We mentioned that standard vacuum cleaners use the bag as a filter medium. If you've ever noticed dust on your vacuum cleaner after using it, you've seen proof positive that this arrangement releases dust (mites and mold) back into the air after liberating them from the carpet. If someone in your household has allergies or asthma, vacuuming with a conventional vacuum cleaner has the potential to cause health problems. Enter onboard vacuum cleaner filtration. Although HEPA filtration is probably the best known filtering method for vacuums, it isn't the only method. Some vacuums use water as a filtering medium, for instance. Others use the principle of electrostatic precipitation. There are even new technologies that make use of UV light to kill microbes and control odor.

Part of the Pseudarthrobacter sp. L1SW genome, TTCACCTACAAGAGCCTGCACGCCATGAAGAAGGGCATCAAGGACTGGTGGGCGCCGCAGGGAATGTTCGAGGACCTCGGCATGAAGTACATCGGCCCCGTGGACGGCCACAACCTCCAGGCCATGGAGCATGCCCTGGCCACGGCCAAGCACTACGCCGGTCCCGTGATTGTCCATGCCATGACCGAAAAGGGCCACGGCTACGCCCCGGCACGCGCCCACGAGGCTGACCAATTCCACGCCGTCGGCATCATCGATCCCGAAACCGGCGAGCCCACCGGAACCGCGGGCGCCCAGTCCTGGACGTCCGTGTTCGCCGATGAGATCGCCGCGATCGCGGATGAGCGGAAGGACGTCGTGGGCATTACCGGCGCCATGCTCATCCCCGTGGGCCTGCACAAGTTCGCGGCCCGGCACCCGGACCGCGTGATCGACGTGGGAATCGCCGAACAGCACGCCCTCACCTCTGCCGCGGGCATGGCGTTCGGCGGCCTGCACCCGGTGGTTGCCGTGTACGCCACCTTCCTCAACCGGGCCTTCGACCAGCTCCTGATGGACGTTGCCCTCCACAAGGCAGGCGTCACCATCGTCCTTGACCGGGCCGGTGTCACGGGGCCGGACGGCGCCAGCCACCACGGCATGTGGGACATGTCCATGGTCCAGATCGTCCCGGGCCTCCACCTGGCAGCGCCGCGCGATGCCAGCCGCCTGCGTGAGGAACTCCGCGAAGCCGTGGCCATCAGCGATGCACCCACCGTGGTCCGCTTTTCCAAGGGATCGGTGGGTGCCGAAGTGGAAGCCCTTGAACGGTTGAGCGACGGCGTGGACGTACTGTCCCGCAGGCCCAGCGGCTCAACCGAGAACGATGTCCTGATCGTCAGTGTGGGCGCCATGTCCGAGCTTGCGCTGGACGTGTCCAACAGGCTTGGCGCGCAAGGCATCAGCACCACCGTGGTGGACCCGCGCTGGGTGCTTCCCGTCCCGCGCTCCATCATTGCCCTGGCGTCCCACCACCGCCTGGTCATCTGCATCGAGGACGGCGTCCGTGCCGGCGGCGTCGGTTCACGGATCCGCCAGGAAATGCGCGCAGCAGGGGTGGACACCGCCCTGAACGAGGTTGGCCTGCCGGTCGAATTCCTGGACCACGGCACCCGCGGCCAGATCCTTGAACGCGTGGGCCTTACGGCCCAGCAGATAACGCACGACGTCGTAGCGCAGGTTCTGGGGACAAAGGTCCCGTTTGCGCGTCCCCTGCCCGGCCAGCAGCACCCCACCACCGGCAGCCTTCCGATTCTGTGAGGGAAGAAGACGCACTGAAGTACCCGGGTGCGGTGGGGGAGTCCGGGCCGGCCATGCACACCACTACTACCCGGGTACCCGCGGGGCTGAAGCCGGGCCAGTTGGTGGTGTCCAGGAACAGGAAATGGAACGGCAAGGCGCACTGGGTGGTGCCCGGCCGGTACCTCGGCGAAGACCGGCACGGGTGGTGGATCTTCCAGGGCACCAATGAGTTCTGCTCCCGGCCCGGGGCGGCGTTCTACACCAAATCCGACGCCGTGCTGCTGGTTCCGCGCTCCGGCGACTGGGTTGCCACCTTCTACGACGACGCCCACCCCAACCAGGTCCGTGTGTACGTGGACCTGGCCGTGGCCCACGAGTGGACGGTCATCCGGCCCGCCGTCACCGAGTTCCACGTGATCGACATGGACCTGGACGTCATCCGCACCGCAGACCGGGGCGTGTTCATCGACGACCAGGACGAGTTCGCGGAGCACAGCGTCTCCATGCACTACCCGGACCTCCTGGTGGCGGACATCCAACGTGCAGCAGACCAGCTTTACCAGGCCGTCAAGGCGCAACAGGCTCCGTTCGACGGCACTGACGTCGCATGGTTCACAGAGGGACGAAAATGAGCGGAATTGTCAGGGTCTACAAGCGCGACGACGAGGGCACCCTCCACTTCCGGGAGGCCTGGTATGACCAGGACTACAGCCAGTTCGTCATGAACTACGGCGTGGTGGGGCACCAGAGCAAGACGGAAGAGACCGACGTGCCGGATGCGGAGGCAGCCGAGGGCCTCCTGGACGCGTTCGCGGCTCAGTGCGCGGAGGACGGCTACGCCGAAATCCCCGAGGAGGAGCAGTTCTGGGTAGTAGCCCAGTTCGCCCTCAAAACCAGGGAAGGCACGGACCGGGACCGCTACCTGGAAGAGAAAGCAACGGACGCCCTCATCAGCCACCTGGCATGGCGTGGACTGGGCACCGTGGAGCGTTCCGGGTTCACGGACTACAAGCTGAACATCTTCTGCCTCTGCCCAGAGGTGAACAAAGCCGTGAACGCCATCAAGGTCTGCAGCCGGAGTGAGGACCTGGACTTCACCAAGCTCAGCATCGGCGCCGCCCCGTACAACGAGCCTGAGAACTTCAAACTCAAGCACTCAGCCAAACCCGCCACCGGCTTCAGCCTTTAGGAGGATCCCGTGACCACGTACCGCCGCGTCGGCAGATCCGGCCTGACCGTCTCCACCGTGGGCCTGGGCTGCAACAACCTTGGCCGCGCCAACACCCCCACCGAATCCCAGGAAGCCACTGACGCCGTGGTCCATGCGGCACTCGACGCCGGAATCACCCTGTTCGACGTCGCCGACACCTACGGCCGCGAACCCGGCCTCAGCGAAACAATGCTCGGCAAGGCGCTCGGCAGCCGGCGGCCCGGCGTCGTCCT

Let's take a closer look at HEPA filtration: HEPA is an acronym that stands for high-efficiency particulate air. A HEPA filter is designed to trap a minimum of 99.97 percent of particulates 0.3 microns or larger. That's the optimum or "A" standard, but HEPA filtration in vacuum cleaners may or may not filter that efficiently. Some vacuum filters claim they use HEPA filtration or comparable, but may just have filters that look similar. In some vacuum cleaner models, small amounts of particulate laden air can bypass the onboard filter completely. If you consider air filtration a critical feature in a vacuum cleaner, check out a number of independent testing lab reviews before you buy. A good filter isn't something you can detect from a quick demo on the showroom floor, so defer to the experts.